With a personal loan, you don’t need to own a property or make mortgage payments. You might face a higher annual percentage rate (APR) cost, but you also won’t have to deal with taking out a second mortgage or worry about having enough equity to borrow from.


You’re Planning On Borrowing A Relatively Small Amount


Applying for a home equity loan often comes with as much hassle as applying for a mortgage – meaning, it takes a while. If you’re borrowing a smaller amount of money, it may not be worth it to you to deal with the long, grueling process of home equity loan origination.

You may also save on closing costs and other fees by opting for a personal loan. Home equity loan closing has a number of costs involved, ranging from appraisal fees to loan origination fees and title search costs. These costs often add up to 2 – 5% of the loan amount, which might be significant.

With a personal loan, you can skip that and save on those costs. While you may still have to pay other fees such as late payment fees or early repayment penalties, you have the ability to skip closing costs.


You Need The Money Fast


If time is of the essence, you are almost always better off getting a personal loan than a home equity loan. It can take days to a week, give or take a little, to get a personal loan – but a home equity loan might take a month or longer. If you need an emergency loan to cover medical costs, moving expenses, or anything else urgent, it may be wise to get a personal loan; you’ll likely see the money faster. Just be sure, as always, that you are prepared to pay back what you borrow.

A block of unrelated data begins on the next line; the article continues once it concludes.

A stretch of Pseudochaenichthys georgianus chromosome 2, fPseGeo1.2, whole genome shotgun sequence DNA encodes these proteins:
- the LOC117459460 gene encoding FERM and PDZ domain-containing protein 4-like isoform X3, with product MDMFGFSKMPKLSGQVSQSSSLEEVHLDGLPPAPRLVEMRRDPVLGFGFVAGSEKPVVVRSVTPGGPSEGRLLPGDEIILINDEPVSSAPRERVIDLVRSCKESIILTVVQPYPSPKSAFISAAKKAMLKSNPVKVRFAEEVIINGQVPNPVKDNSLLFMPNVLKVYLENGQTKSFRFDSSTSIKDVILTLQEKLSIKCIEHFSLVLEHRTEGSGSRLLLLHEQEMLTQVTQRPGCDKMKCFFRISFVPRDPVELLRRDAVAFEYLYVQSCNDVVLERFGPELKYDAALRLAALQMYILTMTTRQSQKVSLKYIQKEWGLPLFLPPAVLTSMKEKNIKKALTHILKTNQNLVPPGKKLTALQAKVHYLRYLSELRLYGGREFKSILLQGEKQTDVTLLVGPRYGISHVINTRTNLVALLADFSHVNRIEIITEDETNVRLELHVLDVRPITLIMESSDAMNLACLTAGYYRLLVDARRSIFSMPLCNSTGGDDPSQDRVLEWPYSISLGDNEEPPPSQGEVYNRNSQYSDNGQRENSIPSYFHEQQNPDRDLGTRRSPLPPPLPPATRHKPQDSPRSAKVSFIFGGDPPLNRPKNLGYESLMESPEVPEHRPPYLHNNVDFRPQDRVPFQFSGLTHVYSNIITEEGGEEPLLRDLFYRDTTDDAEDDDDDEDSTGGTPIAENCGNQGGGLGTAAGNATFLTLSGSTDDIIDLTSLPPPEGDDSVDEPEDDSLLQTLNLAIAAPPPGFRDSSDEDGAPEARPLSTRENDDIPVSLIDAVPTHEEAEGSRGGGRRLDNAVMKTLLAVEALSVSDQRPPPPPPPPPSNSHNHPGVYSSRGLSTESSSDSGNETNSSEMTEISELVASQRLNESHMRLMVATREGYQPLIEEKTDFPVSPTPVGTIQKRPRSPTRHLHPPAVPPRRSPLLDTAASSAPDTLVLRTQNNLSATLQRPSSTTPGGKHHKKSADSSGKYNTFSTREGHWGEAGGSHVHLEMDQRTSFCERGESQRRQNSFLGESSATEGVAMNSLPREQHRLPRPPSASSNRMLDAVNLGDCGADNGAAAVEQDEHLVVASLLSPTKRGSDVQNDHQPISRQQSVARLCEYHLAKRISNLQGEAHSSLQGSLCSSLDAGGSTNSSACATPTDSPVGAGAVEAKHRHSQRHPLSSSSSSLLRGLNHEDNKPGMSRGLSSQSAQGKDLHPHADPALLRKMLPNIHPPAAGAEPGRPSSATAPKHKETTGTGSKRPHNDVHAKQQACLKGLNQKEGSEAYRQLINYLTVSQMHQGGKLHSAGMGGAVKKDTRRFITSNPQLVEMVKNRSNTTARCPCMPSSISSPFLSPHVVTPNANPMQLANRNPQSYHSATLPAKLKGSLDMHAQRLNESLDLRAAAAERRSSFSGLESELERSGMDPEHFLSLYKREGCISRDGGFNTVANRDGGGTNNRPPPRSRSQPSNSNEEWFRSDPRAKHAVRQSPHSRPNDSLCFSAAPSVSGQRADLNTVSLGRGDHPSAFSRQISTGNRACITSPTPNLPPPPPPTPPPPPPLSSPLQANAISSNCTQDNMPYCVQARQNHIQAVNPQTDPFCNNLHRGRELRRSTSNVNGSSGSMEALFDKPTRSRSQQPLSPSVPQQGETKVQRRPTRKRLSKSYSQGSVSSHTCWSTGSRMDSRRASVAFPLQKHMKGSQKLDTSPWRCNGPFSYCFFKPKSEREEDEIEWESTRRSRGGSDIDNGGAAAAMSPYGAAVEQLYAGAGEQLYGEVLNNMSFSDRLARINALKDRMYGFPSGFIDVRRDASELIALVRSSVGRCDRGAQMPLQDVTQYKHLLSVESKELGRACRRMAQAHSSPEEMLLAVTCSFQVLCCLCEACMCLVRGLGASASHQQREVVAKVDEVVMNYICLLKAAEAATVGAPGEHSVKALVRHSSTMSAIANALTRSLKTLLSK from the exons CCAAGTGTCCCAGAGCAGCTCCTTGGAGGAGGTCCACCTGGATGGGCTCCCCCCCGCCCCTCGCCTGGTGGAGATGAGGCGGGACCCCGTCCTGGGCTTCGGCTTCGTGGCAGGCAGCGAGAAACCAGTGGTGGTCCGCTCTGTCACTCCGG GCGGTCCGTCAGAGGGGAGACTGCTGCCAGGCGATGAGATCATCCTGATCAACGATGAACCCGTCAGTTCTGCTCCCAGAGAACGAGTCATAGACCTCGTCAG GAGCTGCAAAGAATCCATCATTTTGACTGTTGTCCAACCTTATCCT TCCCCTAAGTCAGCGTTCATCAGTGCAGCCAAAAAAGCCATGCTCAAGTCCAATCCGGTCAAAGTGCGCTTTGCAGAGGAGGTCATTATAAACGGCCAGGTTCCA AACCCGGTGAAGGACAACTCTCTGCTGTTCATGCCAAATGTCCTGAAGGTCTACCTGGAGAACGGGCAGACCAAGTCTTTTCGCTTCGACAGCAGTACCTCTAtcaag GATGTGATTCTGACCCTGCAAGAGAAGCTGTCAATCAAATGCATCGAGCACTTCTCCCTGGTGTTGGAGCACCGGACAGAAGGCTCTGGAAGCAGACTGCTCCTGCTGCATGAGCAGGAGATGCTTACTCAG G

You’re Able To Repay More Quickly


Home equity loans typically come with terms of repayment that range from 5 – 30 years, whereas personal loans typically range from 1 – 7 years. While longer repayment terms typically mean lower interest rates and lower payments, the stretched-out payment schedule may mean you accrue more interest over time than you would if you paid off the loan quickly.

If you borrow $5,000 at an interest rate of 11% and pay it off over 10 years, your monthly payment would be around $69 and you’d pay a total of $3,265 in interest. If you paid that same amount, $5,000, in just 36 months, however, your monthly payment would be around $163.69 but you would also only pay about $892.84 in total interest. You can potentially save thousands by paying off your loan more quickly, in some situations.

The Bottom Line: Your Home Isn’t The Only Source To Tap When You Need Cash

While having a home can give you options, there is no one-size-fits-all solution to every financing need. When choosing a loan type, make sure you consider every facet of your unique situation, including how much money you’ll need, for what and how quickly.

If you’re ready to get a loan and you’ve decided a personal loan is right for you, you can start your application with Rocket Loans® today.

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Headshot of Author Sidney Richardson

Sidney Richardson

Sidney Richardson is an intern writer covering homeownership, mortgage and lifestyle topics. She is a senior at Oakland University pursuing a degree in journalism and advertising.